At the economic level, the Cape Verde government had to face
the dramatic consequences of a drought that began in 1968,
leaving 80% of the country's population without financial
basis. Fortunately, the crisis did not have catastrophic
consequences, thanks to popular mobilization and
Since 1975, the forest land in Cape Verde has grown again
- from 3,000 to 45,000 hectares. The government planned that
over the next 10 years another 75,000 hectares would be
planted and that the islands would then be self-sufficient
with timber. At the beginning of the rainy season, women and
men leave their normal jobs to plant trees for a week.
the government had implemented land reform that gave
priority to the production of food for the population,
rather than stimulating the production of export products
that were characteristic of the colonial era, when the
country produced only 5% of the food consumed. The drastic
decline in agricultural production forced the government to
Cape Verde helped Angola in its "Second Liberation War"
as it allowed Cuban planes to stop in Cape Verde. They were
part of the air bridge that enabled the invasion of troops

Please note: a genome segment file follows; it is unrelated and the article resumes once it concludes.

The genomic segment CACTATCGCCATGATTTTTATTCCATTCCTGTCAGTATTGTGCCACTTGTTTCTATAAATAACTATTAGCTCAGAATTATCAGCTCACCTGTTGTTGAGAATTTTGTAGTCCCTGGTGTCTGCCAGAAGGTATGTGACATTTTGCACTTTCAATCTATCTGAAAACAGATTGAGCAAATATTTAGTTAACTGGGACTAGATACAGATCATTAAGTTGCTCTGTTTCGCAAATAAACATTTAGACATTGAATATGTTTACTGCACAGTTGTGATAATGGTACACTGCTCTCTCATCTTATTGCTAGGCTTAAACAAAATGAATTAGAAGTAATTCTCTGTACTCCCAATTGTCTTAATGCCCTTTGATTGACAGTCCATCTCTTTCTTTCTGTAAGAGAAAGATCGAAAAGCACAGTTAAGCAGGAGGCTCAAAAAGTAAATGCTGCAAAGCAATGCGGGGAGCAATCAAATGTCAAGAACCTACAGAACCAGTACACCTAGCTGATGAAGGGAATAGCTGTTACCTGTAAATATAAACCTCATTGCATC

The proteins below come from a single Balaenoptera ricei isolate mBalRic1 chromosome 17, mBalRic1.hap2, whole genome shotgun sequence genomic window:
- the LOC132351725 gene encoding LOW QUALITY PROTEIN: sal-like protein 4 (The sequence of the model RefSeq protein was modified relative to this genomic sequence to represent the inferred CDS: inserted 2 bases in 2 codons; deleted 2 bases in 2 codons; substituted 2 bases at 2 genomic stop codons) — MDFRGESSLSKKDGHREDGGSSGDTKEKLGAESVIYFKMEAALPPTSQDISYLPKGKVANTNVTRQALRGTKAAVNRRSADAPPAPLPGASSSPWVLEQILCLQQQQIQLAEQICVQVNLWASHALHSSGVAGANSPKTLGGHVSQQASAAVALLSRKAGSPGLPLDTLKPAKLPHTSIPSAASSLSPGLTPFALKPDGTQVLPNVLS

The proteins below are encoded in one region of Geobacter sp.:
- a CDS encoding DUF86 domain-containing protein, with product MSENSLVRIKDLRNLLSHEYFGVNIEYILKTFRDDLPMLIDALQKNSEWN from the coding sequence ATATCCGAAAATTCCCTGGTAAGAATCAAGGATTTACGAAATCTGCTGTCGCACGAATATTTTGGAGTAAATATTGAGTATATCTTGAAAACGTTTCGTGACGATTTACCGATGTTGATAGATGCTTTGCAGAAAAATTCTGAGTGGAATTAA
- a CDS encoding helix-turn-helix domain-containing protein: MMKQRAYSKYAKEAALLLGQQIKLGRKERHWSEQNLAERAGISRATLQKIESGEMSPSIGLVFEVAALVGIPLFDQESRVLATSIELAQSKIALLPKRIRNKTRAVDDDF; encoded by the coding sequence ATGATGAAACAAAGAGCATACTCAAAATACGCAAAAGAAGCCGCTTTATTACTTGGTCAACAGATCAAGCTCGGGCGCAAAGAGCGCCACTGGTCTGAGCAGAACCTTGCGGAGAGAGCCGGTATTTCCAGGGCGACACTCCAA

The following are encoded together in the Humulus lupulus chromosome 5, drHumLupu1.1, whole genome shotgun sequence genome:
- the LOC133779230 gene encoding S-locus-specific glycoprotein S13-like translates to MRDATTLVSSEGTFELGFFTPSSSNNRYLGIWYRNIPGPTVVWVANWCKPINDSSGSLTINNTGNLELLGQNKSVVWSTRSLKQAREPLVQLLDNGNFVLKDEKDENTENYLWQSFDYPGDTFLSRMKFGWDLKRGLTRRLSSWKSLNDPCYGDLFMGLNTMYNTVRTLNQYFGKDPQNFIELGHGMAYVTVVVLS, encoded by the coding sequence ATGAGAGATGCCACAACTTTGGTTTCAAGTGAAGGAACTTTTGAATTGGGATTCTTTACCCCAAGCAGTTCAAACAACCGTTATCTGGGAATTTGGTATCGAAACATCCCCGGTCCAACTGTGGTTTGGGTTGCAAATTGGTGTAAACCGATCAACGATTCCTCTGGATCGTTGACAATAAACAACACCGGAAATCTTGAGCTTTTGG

from Zaire and South Africa to strike back. At the same
time, Cape Verde adopted an alliance-free policy,
guaranteeing that the country would not be used for the
installation of foreign military bases.
When PAIGC was in the discussion of a new constitution
for Guinea and Cape Verde in 1981, Guinea-Bissau President
Luis Cabral was ousted by a coup. João Bernardino Vieira
took over the government and expressed a hostile attitude
towards merging with Cape Verde.
In January 1981, PAIGC members in Cape Verde held an
urgent conference to analyze the political changes in
Guinea-Bissau. After confirming the unity principles
originally formulated by Amílcar Cabral as PAIGC's
foundation, Congress decided to change the party's name to:
The African Party of Cape Verde Independence (PAICV), thus
marking a distance to the sister party in Guinea.
Relations between both countries were tense, but thanks
to mediation from Angola and Mozambique, in 1982
reconciliation was achieved at a meeting between
Mozambique's president Samora Machel, Arístides Pereira and
João Bernardino Vieira.
Further conciliatory steps were taken in November 1982
during the Conference of Former Portuguese Colonies in
Africa held in Cape Verde. Guinea-Bissau's President,
Vieira, along with his colleagues from Angola, Mozambique,
Cape Verde and São Tomé attended the meeting in the city of
Praia. In the end, the diplomatic relations were resumed,
but the parties did not reconnect and the merger plans